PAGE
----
Concept map is used as a teaching strategy, where nursing schools use this method often for nursing students to learn more effectively and to be able to apply knowledge when working with diabetic patients. The analysis and examination required when treating a patient is the primary reason why nurses use the concept map because it helps them organize their ideas and information effectively and relate it with the different patients with different levels of diabetic foot ulcer. A concept map is primarily a tool for educating nurses on how to work in teams, how to analyze symptoms and how to treat patients accordingly.

2.6. Gap in the Literature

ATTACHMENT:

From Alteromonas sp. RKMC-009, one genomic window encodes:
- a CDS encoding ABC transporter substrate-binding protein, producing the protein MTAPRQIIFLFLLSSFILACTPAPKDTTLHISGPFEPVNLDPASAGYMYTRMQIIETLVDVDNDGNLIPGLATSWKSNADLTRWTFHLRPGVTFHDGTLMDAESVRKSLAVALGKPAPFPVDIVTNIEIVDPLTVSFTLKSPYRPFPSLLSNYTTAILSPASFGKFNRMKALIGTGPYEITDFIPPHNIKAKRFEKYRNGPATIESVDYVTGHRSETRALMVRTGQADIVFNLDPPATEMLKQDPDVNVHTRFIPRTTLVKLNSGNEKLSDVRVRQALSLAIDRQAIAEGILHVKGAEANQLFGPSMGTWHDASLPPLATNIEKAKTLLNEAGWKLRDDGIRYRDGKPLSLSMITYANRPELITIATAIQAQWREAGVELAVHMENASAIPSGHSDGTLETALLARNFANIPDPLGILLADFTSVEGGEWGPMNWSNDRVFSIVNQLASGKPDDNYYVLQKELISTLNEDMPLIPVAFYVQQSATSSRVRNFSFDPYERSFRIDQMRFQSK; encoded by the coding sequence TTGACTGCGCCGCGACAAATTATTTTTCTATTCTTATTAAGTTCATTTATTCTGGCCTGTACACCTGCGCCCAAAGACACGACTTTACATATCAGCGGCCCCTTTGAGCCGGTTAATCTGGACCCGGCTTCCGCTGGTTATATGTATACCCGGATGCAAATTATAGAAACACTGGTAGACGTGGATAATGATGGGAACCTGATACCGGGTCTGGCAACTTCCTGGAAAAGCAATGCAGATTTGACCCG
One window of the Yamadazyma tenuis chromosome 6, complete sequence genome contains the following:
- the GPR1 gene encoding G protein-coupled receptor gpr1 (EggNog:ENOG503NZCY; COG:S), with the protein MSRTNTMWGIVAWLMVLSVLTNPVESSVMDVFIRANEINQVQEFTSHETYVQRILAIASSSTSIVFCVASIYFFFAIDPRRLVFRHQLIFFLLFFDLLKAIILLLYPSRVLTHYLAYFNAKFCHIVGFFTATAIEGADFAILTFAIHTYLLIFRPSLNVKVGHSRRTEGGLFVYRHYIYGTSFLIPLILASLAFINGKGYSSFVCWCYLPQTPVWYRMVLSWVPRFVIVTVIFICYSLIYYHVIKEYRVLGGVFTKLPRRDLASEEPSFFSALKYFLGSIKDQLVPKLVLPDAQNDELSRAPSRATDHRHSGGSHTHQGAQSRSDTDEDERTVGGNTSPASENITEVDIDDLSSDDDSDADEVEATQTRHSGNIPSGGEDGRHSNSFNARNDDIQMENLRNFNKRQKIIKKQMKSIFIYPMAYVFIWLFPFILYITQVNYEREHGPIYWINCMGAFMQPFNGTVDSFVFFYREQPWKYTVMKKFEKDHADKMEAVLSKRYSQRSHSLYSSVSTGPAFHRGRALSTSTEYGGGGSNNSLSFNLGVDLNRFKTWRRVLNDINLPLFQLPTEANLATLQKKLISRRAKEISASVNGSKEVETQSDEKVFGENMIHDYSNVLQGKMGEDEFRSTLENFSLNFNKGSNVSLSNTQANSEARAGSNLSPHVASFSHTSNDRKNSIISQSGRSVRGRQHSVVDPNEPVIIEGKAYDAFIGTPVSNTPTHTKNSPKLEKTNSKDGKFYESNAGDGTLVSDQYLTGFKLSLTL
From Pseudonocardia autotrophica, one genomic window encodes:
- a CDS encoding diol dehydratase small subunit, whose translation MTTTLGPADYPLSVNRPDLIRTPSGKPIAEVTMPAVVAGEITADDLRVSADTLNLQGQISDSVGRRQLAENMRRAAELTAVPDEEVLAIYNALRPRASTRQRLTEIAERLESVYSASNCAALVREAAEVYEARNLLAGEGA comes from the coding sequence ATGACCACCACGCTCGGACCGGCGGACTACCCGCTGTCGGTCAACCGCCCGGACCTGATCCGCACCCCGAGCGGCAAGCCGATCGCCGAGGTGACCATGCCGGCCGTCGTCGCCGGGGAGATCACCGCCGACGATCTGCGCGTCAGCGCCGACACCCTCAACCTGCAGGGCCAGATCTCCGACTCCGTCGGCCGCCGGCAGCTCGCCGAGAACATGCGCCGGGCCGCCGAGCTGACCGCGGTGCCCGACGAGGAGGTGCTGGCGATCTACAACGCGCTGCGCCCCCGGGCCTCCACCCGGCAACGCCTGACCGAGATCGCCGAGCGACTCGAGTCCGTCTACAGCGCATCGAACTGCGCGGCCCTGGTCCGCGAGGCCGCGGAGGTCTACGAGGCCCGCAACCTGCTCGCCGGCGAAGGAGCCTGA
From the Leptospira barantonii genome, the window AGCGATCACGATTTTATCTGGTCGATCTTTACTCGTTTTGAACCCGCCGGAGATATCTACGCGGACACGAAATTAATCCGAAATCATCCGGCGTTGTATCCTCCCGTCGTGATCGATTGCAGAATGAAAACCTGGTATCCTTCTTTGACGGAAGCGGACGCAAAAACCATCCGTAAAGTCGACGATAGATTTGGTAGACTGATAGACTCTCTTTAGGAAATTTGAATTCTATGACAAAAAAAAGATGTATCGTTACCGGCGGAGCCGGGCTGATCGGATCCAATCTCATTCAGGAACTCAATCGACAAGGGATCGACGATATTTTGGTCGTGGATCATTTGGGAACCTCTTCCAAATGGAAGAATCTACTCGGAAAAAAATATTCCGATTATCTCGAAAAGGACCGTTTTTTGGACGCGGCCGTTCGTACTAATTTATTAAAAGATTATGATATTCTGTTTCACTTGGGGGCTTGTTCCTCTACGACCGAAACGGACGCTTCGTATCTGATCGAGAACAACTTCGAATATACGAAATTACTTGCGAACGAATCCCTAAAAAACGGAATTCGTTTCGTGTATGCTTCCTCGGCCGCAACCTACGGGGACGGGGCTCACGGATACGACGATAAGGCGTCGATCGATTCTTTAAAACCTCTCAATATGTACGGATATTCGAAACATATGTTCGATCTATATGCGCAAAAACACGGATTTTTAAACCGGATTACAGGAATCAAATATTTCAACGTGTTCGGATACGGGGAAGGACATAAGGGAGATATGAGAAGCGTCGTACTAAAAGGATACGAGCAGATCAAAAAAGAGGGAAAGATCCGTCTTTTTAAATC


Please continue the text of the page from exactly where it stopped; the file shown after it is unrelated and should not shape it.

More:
While searching electronic databases, the researcher was unable to find any published research effect of concept map as an educational intervention on diabetic foot among diabetic patients in KSA. Moreover only few studies in international level highlighted the application of concept map on diabetic patients. Consequently, this study will add information that fills existing research gaps, national and international, and will contribute to the development of competent evidence on the use of concept map as a diabetic foot care educational intervention for type 2 diabetic patients. Nursing intervention plays a cyclic part in clinical practice. The value of introducing this new method relies on encouraging patients with diabetes to participate in concept mapping as a method of foot care, and also will encourage health care provider to apply the concept map in any other type of patient’s care and utilize it towards achieving the landmark goal of foot care.